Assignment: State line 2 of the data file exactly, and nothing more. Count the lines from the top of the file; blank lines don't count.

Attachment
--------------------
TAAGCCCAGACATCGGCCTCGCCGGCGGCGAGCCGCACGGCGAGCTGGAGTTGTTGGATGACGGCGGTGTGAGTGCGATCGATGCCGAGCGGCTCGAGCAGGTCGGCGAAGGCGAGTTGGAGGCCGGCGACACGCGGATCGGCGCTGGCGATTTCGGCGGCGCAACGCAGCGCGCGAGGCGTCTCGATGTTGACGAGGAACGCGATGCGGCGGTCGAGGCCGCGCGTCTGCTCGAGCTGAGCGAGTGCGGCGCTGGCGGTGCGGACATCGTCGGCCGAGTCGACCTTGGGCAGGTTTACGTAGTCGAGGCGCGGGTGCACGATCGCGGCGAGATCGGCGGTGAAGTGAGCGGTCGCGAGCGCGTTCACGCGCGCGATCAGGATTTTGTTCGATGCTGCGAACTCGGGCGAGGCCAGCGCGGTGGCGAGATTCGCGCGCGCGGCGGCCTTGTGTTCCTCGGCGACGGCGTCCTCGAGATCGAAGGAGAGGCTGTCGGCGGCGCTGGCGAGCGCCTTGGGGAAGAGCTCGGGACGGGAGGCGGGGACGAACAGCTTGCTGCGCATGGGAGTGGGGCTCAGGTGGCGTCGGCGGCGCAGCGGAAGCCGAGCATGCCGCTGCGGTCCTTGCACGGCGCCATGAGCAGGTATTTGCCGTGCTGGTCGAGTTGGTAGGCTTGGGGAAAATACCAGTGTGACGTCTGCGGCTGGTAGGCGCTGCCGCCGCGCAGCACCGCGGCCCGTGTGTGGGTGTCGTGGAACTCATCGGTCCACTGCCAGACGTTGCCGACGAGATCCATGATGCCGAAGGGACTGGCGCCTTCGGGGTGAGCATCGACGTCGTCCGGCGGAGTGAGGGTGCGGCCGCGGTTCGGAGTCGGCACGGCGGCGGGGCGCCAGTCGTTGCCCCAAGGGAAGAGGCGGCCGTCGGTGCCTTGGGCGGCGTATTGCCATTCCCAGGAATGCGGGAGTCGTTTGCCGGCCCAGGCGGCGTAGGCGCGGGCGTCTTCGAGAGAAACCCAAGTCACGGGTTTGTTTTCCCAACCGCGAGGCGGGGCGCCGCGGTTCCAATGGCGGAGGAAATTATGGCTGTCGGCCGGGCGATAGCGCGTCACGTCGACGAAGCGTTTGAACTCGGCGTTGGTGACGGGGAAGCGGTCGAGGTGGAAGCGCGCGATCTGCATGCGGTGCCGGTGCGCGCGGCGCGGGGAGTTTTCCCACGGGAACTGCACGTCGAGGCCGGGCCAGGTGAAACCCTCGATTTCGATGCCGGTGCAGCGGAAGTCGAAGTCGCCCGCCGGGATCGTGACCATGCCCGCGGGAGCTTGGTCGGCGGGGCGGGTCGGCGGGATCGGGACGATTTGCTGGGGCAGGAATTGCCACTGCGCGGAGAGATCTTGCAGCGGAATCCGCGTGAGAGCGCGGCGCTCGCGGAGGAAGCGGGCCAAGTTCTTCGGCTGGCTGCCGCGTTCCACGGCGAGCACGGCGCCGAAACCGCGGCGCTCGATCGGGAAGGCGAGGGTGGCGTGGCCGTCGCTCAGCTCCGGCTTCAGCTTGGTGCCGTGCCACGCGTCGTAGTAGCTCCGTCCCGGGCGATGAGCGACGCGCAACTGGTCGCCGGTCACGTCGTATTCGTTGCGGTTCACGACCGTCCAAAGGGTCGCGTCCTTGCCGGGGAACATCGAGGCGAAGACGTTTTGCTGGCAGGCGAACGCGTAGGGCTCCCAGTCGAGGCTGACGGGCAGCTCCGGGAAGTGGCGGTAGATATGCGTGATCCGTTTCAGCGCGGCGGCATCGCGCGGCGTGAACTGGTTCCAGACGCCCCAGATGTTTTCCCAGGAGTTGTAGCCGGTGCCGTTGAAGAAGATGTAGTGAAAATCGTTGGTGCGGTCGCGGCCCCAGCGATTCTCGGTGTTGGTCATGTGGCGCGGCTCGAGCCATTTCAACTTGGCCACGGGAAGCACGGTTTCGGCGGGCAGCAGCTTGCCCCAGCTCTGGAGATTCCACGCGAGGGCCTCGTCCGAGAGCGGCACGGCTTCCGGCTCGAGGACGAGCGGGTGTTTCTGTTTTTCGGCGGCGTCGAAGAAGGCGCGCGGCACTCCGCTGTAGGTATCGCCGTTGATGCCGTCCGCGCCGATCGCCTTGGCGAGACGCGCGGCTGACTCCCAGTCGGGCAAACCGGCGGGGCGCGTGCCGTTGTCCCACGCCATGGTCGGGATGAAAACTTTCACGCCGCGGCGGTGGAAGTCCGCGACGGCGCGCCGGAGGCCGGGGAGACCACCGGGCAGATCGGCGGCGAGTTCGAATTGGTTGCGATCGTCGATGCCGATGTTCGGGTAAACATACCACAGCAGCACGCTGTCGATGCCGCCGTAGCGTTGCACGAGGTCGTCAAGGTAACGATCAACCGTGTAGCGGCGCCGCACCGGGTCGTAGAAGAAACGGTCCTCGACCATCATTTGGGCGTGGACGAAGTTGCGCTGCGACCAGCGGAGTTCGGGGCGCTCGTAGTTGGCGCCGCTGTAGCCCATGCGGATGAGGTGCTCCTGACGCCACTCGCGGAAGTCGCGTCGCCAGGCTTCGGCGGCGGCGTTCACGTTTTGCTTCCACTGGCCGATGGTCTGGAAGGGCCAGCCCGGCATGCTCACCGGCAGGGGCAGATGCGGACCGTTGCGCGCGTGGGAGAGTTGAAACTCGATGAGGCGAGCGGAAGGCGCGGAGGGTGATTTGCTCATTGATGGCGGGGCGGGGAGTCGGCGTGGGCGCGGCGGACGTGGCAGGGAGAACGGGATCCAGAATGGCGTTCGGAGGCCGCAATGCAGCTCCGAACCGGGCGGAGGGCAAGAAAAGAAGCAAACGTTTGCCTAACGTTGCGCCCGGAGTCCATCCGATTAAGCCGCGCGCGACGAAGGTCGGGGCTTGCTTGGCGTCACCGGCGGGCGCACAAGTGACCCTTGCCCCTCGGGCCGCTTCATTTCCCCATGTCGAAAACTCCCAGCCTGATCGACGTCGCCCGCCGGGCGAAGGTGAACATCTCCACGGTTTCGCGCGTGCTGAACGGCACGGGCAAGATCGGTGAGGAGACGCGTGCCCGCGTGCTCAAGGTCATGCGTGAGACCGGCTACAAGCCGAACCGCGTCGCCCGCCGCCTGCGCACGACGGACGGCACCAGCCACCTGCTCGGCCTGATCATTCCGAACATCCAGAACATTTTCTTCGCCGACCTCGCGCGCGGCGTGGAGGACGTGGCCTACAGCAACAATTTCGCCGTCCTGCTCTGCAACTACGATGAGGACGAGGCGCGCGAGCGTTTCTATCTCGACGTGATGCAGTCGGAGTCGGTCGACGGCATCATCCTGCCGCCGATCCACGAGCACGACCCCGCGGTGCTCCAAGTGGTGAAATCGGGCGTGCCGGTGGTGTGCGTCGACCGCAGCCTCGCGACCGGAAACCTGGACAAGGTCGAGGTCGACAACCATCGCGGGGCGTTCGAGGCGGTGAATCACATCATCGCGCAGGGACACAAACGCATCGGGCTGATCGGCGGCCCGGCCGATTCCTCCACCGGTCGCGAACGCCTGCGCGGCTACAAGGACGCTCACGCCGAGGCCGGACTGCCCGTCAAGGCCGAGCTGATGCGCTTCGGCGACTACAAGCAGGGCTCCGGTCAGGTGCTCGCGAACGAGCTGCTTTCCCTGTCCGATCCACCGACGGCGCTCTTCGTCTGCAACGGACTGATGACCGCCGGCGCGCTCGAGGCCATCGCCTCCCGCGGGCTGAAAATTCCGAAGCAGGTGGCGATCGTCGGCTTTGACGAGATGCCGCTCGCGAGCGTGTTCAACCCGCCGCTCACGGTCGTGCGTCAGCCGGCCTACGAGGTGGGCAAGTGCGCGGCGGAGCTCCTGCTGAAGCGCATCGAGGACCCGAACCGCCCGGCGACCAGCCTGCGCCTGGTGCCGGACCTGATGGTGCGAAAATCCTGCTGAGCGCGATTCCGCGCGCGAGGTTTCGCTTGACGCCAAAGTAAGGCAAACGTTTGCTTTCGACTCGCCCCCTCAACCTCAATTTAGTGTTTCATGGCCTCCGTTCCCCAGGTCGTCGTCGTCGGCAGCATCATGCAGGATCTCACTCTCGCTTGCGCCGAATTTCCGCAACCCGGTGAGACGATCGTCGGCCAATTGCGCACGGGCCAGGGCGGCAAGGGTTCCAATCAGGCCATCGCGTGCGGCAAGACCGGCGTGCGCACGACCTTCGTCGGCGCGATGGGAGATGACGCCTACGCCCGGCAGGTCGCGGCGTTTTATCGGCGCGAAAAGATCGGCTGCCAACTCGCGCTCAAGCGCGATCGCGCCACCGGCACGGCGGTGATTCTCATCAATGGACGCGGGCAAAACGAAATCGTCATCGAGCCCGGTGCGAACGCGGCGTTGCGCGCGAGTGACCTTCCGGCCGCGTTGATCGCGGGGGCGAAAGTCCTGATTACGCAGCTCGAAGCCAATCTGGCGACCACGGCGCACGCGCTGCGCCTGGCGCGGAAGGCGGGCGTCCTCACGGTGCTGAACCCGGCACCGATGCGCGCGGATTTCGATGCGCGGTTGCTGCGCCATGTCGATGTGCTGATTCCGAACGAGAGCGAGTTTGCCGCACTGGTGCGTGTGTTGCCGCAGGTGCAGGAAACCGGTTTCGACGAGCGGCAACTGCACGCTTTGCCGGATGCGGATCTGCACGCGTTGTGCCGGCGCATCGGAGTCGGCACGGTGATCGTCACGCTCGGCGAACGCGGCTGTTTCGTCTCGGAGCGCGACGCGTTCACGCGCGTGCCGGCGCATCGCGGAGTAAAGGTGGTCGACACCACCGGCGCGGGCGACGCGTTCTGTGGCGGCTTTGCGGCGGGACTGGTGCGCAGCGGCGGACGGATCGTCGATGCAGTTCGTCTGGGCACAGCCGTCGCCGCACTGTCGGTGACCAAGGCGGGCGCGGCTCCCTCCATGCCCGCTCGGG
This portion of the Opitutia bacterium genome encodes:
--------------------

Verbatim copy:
This portion of the Opitutia bacterium genome encodes: